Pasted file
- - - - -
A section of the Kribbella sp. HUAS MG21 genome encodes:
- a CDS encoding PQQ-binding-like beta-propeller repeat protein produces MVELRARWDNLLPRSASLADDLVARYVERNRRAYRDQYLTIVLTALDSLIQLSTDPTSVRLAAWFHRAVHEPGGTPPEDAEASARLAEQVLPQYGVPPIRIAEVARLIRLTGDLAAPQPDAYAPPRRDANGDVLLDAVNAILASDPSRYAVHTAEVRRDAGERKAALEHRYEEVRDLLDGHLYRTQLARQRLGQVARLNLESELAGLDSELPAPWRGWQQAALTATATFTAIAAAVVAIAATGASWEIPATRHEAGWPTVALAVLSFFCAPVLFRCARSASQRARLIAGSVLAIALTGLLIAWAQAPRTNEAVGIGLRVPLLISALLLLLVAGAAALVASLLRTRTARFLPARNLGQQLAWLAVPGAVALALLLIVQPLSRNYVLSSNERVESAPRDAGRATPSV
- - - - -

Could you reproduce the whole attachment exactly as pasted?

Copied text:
A section of the Kribbella sp. HUAS MG21 genome encodes:
- a CDS encoding PQQ-binding-like beta-propeller repeat protein produces MVELRARWDNLLPRSASLADDLVARYVERNRRAYRDQYLTIVLTALDSLIQLSTDPTSVRLAAWFHRAVHEPGGTPPEDAEASARLAEQVLPQYGVPPIRIAEVARLIRLTGDLAAPQPDAYAPPRRDANGDVLLDAVNAILASDPSRYAVHTAEVRRDAGERKAALEHRYEEVRDLLDGHLYRTQLARQRLGQVARLNLESELAGLDSELPAPWRGWQQAALTATATFTAIAAAVVAIAATGASWEIPATRHEAGWPTVALAVLSFFCAPVLFRCARSASQRARLIAGSVLAIALTGLLIAWAQAPRTNEAVGIGLRVPLLISALLLLLVAGAAALVASLLRTRTARFLPARNLGQQLAWLAVPGAVALALLLIVQPLSRNYVLSSNERVESAPRDAGRATPSV